Money and Marriage

Boy, this can be a tough one.

I came into marriage with some baggage from my childhood and a vision for what it meant to be a professional woman.  Both of these put me in opposition to the ways couples traditionally treat money in their marriage.

First, the baggage.  My parents fought about money . . . a lot.  It was a constant undercurrent in their marriage.  My Dad was what we’d call frugal today.  My Mom was more towards the middle on the frugal-spendy spectrum.

I met my husband when I was barely 22.  I had graduated cum laude, passed the CPA exam before graduating and landed a position in what was then a Big Eight public accounting firm.  I wanted to be in charge of my destiny.

The future Mr. Ms. Liz was a super saver; we’d call him frugal today.  He has become a bit more moderate over time.  I started our marriage more towards the middle of the spectrum and have moved more towards the frugal side as I’ve gotten older.  I didn’t want to have to negotiate my financial needs and wants with him.

So when we married, we decided to keep our money separate.  We opened a joint account and paid the house related (mortgage, taxes, utilities) bills from that.  We each contributed to the joint account based on our relative salaries.  When Mr. Ms. Liz made twice what I did, he contributed 2/3 and I contributed 1/3.  Other expenses (food, boat, vacation home, etc.) were split 1/2 and 1/2.  We settled up these other expenses at the end of each month.

We were free to do what we wanted with the rest of our money.  He never got upset when I went shopping–in fact he’d usually request a fashion show (though fashion is an overstatement when it comes to my wardrobe!).

We invest independently of each other and have different philosophies.

I’m an invest it and let it ride girl–almost all of my money was in the stock market until very recently.  Even in retirement, I have three years of expenses in cash, 10% in a balanced fund and the rest in stocks.  This is very aggressive for a retiree but I subscribe to the philosophy that the market always goes up.  I also know I will not sell on dips because I’ve been through some crazy market gyrations and held on.

He is more conservative and holds more cash and bonds than I.  He has also attempted to time the market and has missed some large dips as a result (but he’s also missed some significant growth).  He recognizes now that he would have been better off to just let it ride.

We balance each other out.  I don’t know if I would have been comfortable being so aggressive if he wasn’t more conservative.

Our money is separate but it doesn’t mean we’re not on the same team.  We each budget, track spending and calculate our net worth regularly.  We discuss our spending and investments and celebrate our milestones together.  I was able to get comfortable with retiring in part because of the resources he has.  He would help me if I got into a bind with cash flow; as you just learned, he has cash sitting on the sidelines.

This works for us because we don’t mind the pesky bookkeeping and because we came to have similar philosophies for saving.  If one of us had blown the rest of our money and not prepared for retirement, it wouldn’t have worked.  One would have had to carry the other in order to retire or we couldn’t retire at the same time.  Though Mr. hasn’t fully retired yet but that’s by choice, not by necessity.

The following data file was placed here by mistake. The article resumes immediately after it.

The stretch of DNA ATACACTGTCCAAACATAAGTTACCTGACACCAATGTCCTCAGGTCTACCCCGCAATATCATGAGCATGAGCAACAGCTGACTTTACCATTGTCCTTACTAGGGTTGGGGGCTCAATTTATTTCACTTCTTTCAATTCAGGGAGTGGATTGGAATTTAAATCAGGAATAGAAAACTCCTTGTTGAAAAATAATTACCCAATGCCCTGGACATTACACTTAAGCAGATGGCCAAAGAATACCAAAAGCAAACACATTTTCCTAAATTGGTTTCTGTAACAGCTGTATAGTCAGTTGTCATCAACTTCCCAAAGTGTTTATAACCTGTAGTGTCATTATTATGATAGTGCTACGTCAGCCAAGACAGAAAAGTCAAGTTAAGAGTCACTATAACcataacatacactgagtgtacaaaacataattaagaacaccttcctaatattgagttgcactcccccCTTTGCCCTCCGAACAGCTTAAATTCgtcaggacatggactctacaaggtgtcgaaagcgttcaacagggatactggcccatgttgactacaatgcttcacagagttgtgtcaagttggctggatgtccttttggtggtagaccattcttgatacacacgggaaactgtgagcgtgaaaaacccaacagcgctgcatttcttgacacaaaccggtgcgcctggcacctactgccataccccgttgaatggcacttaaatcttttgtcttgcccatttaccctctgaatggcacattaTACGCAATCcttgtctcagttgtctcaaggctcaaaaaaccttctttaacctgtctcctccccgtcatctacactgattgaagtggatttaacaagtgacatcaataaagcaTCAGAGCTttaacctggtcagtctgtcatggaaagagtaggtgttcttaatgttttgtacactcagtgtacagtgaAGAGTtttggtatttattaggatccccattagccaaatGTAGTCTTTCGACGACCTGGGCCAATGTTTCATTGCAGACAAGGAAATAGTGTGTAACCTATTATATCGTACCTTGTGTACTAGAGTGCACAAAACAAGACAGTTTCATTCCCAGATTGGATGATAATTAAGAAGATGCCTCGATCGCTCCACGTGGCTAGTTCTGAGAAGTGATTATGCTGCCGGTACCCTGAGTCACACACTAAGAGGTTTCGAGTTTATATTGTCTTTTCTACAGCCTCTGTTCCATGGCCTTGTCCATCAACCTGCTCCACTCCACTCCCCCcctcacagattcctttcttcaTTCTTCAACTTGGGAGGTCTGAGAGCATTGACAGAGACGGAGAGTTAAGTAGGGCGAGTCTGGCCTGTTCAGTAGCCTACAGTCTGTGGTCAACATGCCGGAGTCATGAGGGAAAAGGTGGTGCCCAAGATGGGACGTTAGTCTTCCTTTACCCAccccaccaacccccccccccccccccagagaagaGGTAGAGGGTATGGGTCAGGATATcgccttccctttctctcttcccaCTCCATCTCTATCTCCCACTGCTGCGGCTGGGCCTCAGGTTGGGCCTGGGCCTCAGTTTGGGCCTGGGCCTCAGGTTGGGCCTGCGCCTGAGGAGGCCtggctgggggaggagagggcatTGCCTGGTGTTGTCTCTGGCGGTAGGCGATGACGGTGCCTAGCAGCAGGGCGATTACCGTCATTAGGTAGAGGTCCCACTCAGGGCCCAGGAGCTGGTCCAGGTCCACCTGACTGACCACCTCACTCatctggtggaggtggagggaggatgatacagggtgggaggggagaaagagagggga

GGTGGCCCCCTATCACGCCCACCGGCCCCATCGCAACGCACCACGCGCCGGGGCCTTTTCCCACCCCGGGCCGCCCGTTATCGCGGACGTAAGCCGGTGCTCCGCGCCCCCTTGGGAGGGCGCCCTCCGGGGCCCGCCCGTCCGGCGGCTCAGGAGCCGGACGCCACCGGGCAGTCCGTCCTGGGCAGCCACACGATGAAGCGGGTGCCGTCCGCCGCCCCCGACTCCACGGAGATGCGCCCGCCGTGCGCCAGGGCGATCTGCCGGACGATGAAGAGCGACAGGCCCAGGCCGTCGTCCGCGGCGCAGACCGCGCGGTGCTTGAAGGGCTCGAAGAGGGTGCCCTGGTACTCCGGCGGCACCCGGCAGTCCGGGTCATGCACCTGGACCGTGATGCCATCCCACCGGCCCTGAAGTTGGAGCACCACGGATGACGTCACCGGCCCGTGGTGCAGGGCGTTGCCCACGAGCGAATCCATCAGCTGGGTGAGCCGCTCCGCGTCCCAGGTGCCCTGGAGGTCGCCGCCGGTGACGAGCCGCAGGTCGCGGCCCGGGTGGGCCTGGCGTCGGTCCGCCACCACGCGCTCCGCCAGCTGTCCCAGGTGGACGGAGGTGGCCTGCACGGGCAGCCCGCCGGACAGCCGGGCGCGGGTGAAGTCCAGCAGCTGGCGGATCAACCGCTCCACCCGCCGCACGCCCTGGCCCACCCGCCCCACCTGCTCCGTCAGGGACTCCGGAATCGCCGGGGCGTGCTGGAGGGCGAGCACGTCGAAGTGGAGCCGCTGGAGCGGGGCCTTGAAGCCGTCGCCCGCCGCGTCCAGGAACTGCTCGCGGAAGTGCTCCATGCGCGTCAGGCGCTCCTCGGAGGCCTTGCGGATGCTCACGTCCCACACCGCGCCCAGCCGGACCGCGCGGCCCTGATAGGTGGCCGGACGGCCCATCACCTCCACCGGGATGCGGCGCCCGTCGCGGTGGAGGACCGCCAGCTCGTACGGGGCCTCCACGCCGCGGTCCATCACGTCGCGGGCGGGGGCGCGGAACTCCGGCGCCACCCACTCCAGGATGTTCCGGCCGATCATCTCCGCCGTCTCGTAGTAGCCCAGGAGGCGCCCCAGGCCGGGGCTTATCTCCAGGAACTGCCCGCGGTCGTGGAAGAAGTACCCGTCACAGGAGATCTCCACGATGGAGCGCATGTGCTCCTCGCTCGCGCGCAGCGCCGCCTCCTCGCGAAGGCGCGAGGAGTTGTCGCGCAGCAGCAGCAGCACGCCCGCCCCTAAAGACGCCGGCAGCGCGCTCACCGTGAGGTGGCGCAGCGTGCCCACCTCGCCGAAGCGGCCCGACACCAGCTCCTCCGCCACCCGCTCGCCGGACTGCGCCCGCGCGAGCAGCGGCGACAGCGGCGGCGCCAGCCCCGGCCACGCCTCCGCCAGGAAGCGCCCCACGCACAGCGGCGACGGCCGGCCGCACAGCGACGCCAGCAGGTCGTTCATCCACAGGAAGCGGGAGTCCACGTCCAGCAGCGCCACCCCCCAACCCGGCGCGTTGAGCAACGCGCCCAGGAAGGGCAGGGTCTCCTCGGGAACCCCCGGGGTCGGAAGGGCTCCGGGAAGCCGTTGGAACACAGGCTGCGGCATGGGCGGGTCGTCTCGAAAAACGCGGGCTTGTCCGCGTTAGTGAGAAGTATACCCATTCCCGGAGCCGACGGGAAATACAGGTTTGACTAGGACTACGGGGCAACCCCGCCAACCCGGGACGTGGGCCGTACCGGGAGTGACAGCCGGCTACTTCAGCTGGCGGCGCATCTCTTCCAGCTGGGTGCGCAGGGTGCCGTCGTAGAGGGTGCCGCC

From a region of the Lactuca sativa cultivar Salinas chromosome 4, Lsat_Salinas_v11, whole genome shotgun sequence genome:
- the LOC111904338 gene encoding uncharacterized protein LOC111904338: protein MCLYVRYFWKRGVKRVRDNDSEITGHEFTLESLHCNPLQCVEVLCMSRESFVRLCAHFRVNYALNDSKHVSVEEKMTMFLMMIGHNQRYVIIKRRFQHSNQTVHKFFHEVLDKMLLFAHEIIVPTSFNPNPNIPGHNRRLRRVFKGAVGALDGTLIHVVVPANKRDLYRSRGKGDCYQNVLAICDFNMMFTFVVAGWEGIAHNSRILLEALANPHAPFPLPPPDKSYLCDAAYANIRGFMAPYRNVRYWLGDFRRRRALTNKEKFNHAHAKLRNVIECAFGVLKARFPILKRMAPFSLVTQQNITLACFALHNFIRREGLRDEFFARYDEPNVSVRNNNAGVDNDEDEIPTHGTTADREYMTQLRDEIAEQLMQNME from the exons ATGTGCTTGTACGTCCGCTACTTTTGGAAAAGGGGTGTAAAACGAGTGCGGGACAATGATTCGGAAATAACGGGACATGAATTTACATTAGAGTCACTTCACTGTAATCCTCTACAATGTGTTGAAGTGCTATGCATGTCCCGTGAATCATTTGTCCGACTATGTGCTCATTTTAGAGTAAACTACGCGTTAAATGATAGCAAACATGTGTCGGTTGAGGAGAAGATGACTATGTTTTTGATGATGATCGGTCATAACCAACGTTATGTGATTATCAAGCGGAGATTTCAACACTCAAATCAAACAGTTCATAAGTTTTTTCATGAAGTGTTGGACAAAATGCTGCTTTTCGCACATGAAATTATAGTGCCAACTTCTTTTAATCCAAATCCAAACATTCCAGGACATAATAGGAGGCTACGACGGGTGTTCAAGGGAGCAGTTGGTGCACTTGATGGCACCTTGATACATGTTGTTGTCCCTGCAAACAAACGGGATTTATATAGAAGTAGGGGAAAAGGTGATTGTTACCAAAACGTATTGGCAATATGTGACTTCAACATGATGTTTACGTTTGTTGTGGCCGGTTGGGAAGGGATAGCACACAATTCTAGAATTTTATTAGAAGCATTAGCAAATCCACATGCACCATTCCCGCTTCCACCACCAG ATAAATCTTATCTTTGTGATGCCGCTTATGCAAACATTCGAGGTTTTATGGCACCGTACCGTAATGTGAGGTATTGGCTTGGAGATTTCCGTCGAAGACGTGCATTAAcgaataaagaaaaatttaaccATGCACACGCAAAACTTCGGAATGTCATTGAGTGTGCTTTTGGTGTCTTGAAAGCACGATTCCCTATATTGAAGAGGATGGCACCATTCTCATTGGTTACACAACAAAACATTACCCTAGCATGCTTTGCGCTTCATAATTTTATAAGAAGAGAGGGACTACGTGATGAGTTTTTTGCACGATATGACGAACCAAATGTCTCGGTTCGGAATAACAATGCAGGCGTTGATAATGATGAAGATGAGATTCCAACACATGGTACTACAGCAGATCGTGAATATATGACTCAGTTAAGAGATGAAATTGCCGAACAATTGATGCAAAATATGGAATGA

I’ve been thinking about other methods that would have been easier but still give us the autonomy that we needed.  I think we could have put our money together and come up with an allowance for personal expenses, gifts and such.  It would have had to reflect that it’s more expensive to be a girl.  Just look at the cost of hair maintenance if you need proof!

How do you handle money in your marriage?  What works for you?

 

 

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Author: Ms. Liz

A CPA, I retired at 51 and I am helping people create their fantastic futures!

3 thoughts on “Money and Marriage”

  1. Consider the opportunity income lost by holding 3 years of expenses in cash. At today’s interest rates, the difference in return between an indexed equity investment and cash might be as much as 7-8%. Just for grins, figure expenses at $100,000 per year. So the cost of keeping 3 years worth of cash might run at $21,000-$24,000 per year, year after year. If you have dividend yielding equities in non-taxable accounts, you have some protection from having to “sell low” for paying expenses in a down turn because of the yield income. Also, you could sell some of your balanced fund during the 2nd or 3rd year of a really bad downturn and reduce the “sell low” issue. Note that after a few years of the money working for you in equities, you will have an insurance buffer that protects you from a year or two of selling low. I know conservative conventional wisdom says to hold cash for an emergency, it might be worth considering holding less cash, maybe 1 year’s worth of expenses.

    1. You’re absolutely right–I’m leaving money on the table by parking as much cash as I am (though not nearly 300k!). I can’t easily access those non-taxable accounts for years now and having the cash cushion helps me to not freak out when the market goes through its normal gyrations.

  2. That’s amazing that you have both been able to be so peaceful with your finances and have such a solid plan. I worry about how my boyfriend and I would split our finances when we get married, and we aren’t even married yet! This is a great strategy because you both had the same end goal but a different way to get there. Thank you for sharing 🙂

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